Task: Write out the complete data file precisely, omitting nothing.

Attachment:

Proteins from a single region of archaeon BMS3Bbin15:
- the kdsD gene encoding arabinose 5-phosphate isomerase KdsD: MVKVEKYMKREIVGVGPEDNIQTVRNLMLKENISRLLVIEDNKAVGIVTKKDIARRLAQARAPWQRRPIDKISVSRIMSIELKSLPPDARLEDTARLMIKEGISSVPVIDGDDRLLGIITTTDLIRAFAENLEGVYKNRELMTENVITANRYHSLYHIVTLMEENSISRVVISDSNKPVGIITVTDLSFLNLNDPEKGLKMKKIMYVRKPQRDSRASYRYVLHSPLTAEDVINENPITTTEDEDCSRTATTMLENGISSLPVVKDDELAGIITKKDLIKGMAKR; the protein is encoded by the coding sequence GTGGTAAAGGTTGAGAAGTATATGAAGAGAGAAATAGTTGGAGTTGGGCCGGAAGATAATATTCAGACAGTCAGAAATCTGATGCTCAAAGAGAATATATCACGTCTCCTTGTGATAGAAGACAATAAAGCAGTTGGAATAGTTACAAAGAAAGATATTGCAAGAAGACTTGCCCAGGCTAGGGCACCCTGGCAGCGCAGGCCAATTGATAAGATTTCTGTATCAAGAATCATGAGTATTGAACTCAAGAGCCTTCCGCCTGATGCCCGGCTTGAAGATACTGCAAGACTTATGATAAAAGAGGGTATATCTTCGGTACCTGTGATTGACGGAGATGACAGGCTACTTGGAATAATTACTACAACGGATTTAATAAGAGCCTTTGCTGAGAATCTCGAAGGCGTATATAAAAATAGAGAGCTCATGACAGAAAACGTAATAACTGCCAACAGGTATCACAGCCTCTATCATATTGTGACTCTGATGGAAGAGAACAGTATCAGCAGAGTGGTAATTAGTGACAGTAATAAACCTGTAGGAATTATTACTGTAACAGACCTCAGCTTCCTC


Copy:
Proteins from a single region of archaeon BMS3Bbin15:
- the kdsD gene encoding arabinose 5-phosphate isomerase KdsD: MVKVEKYMKREIVGVGPEDNIQTVRNLMLKENISRLLVIEDNKAVGIVTKKDIARRLAQARAPWQRRPIDKISVSRIMSIELKSLPPDARLEDTARLMIKEGISSVPVIDGDDRLLGIITTTDLIRAFAENLEGVYKNRELMTENVITANRYHSLYHIVTLMEENSISRVVISDSNKPVGIITVTDLSFLNLNDPEKGLKMKKIMYVRKPQRDSRASYRYVLHSPLTAEDVINENPITTTEDEDCSRTATTMLENGISSLPVVKDDELAGIITKKDLIKGMAKR; the protein is encoded by the coding sequence GTGGTAAAGGTTGAGAAGTATATGAAGAGAGAAATAGTTGGAGTTGGGCCGGAAGATAATATTCAGACAGTCAGAAATCTGATGCTCAAAGAGAATATATCACGTCTCCTTGTGATAGAAGACAATAAAGCAGTTGGAATAGTTACAAAGAAAGATATTGCAAGAAGACTTGCCCAGGCTAGGGCACCCTGGCAGCGCAGGCCAATTGATAAGATTTCTGTATCAAGAATCATGAGTATTGAACTCAAGAGCCTTCCGCCTGATGCCCGGCTTGAAGATACTGCAAGACTTATGATAAAAGAGGGTATATCTTCGGTACCTGTGATTGACGGAGATGACAGGCTACTTGGAATAATTACTACAACGGATTTAATAAGAGCCTTTGCTGAGAATCTCGAAGGCGTATATAAAAATAGAGAGCTCATGACAGAAAACGTAATAACTGCCAACAGGTATCACAGCCTCTATCATATTGTGACTCTGATGGAAGAGAACAGTATCAGCAGAGTGGTAATTAGTGACAGTAATAAACCTGTAGGAATTATTACTGTAACAGACCTCAGCTTCCTC